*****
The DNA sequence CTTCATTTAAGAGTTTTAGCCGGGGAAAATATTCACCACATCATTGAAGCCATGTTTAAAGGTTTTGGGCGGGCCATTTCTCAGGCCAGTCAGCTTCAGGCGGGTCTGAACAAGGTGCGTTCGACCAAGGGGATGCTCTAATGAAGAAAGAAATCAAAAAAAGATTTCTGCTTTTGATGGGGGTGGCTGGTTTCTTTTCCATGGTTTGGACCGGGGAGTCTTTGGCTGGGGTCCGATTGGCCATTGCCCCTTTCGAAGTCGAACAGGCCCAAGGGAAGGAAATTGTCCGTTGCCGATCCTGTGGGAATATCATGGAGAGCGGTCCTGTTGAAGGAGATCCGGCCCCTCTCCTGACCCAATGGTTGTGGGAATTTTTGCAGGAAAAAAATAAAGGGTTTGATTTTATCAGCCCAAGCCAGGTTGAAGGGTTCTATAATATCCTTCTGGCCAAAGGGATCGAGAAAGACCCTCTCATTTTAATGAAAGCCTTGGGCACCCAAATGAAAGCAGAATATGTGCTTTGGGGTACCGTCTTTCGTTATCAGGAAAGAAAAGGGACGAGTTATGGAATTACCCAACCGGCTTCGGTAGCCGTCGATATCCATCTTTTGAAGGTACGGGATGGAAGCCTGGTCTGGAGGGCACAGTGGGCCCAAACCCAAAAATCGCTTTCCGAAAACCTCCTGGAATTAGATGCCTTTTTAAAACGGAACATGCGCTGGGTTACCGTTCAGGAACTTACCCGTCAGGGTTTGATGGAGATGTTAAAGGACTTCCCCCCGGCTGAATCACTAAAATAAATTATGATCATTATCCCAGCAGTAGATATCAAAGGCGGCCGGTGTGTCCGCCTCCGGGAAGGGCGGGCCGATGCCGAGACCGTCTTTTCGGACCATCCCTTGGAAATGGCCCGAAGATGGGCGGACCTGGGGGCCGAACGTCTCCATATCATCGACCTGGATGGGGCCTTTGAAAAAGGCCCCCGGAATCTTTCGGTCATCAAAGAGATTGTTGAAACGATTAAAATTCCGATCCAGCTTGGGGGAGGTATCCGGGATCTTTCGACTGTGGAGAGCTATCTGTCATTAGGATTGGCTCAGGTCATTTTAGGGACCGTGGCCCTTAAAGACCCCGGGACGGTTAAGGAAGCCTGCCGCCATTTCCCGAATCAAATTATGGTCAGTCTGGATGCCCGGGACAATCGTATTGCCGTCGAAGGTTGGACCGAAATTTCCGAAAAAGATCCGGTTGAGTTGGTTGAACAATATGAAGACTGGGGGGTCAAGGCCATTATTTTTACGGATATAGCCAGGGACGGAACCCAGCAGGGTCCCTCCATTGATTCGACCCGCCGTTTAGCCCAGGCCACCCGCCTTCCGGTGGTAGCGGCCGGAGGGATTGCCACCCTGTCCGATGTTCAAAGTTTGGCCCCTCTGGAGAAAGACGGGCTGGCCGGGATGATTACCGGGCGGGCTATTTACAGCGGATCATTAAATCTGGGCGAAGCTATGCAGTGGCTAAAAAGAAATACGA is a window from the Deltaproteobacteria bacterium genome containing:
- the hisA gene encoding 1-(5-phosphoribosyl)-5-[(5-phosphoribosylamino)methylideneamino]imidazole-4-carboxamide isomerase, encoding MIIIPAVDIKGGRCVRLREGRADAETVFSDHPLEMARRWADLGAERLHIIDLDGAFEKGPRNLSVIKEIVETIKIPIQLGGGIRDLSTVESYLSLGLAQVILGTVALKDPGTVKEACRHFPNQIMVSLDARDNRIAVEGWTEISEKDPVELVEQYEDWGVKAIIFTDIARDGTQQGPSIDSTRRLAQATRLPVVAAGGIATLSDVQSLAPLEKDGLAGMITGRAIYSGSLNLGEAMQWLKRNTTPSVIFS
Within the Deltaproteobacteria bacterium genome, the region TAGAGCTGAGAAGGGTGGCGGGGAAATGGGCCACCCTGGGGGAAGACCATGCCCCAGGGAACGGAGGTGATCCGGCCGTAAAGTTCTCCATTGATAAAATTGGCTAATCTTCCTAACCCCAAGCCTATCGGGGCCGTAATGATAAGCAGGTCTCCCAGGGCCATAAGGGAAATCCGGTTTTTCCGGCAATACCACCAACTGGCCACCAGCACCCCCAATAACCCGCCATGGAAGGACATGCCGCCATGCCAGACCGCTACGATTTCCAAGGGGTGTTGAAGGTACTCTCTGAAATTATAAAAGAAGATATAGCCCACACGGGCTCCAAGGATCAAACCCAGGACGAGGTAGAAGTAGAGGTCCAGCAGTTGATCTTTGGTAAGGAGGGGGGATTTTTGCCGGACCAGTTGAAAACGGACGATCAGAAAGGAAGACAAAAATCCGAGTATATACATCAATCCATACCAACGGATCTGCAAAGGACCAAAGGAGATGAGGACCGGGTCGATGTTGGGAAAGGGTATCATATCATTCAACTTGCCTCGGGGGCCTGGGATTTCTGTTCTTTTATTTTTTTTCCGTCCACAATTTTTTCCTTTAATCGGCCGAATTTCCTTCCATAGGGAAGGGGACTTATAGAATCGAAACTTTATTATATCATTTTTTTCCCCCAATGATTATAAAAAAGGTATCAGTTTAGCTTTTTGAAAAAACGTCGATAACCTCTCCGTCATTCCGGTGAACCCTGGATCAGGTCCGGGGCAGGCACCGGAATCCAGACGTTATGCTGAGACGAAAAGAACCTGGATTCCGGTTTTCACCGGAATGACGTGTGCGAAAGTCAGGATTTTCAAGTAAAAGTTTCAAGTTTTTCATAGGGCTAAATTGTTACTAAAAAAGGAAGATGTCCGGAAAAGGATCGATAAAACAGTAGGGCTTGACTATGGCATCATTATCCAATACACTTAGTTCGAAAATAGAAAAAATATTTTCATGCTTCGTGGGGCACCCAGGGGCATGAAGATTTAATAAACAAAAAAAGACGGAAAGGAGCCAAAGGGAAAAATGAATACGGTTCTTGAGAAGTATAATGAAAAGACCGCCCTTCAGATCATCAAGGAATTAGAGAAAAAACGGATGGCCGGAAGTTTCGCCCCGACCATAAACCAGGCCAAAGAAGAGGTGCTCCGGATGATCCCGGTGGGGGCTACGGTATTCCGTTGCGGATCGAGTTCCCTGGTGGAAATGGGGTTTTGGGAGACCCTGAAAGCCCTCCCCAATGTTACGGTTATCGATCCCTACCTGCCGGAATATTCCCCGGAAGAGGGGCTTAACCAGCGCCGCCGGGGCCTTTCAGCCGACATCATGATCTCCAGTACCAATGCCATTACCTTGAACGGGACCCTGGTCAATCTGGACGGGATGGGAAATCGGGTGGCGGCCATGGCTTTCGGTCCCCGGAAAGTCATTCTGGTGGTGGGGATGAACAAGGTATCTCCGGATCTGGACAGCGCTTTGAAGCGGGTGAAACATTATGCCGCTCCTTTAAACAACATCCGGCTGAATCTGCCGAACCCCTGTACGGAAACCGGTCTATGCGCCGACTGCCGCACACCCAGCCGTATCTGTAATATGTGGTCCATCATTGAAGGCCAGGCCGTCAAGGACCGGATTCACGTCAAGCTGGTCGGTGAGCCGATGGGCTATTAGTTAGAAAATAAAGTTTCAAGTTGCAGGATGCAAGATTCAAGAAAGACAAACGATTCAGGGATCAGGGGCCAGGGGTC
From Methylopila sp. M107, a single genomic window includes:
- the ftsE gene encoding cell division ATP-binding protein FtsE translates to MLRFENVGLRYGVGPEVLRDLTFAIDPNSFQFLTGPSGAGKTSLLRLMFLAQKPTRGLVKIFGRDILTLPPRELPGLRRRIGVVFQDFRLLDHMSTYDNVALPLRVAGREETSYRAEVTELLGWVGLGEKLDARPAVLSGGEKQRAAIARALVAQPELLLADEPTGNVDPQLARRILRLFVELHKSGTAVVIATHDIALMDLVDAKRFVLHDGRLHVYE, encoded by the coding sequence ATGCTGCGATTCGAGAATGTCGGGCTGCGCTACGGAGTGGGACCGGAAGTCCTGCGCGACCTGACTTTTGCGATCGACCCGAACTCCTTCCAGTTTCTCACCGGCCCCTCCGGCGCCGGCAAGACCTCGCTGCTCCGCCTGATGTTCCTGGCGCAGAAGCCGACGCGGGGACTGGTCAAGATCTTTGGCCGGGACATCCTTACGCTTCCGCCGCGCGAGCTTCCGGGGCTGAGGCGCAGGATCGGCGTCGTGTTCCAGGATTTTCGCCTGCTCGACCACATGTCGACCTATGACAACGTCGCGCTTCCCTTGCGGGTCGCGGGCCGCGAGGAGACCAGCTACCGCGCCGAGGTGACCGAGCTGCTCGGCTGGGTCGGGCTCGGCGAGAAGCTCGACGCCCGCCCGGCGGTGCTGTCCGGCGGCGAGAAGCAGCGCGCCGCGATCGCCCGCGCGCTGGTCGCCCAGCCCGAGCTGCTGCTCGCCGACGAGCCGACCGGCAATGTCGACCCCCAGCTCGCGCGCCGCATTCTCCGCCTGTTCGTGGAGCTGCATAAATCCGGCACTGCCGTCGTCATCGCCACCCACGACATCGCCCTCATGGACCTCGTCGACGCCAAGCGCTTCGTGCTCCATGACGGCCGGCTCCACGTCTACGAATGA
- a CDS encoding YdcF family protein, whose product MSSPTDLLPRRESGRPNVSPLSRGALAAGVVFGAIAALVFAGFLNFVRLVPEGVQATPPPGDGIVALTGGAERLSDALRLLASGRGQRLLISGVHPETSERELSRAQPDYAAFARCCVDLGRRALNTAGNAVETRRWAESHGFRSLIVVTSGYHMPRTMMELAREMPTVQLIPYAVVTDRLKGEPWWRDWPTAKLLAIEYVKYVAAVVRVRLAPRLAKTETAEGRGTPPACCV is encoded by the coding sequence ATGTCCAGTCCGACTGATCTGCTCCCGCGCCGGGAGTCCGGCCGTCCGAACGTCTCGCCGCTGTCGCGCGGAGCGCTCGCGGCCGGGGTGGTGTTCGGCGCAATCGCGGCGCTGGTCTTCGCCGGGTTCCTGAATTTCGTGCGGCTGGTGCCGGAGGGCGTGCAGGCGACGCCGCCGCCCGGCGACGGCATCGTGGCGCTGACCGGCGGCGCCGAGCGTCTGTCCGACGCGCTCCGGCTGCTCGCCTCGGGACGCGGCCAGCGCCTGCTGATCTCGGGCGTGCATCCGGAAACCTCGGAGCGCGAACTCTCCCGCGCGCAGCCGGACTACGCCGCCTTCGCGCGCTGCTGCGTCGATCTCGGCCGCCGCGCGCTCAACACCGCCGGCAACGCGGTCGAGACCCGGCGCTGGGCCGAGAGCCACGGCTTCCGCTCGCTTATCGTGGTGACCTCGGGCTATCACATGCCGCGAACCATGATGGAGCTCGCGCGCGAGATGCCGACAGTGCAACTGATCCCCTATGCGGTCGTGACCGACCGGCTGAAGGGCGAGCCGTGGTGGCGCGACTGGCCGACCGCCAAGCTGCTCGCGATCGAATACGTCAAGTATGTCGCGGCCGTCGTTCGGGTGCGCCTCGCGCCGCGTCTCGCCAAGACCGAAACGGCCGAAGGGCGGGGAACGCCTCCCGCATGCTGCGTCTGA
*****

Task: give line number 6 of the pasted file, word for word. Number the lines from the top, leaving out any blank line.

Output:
- a CDS encoding YdcF family protein, whose product MSSPTDLLPRRESGRPNVSPLSRGALAAGVVFGAIAALVFAGFLNFVRLVPEGVQATPPPGDGIVALTGGAERLSDALRLLASGRGQRLLISGVHPETSERELSRAQPDYAAFARCCVDLGRRALNTAGNAVETRRWAESHGFRSLIVVTSGYHMPRTMMELAREMPTVQLIPYAVVTDRLKGEPWWRDWPTAKLLAIEYVKYVAAVVRVRLAPRLAKTETAEGRGTPPACCV is encoded by the coding sequence ATGTCCAGTCCGACTGATCTGCTCCCGCGCCGGGAGTCCGGCCGTCCGAACGTCTCGCCGCTGTCGCGCGGAGCGCTCGCGGCCGGGGTGGTGTTCGGCGCAATCGCGGCGCTGGTCTTCGCCGGGTTCCTGAATTTCGTGCGGCTGGTGCCGGAGGGCGTGCAGGCGACGCCGCCGCCCGGCGACGGCATCGTGGCGCTGACCGGCGGCGCCGAGCGTCTGTCCGACGCGCTCCGGCTGCTCGCCTCGGGACGCGGCCAGCGCCTGCTGATCTCGGGCGTGCATCCGGAAACCTCGGAGCGCGAACTCTCCCGCGCGCAGCCGGACTACGCCGCCTTCGCGCGCTGCTGCGTCGATCTCGGCCGCCGCGCGCTCAACACCGCCGGCAACGCGGTCGAGACCCGGCGCTGGGCCGAGAGCCACGGCTTCCGCTCGCTTATCGTGGTGACCTCGGGCTATCACATGCCGCGAACCATGATGGAGCTCGCGCGCGAGATGCCGACAGTGCAACTGATCCCCTATGCGGTCGTGACCGACCGGCTGAAGGGCGAGCCGTGGTGGCGCGACTGGCCGACCGCCAAGCTGCTCGCGATCGAATACGTCAAGTATGTCGCGGCCGTCGTTCGGGTGCGCCTCGCGCCGCGTCTCGCCAAGACCGAAACGGCCGAAGGGCGGGGAACGCCTCCCGCATGCTGCGTCTGA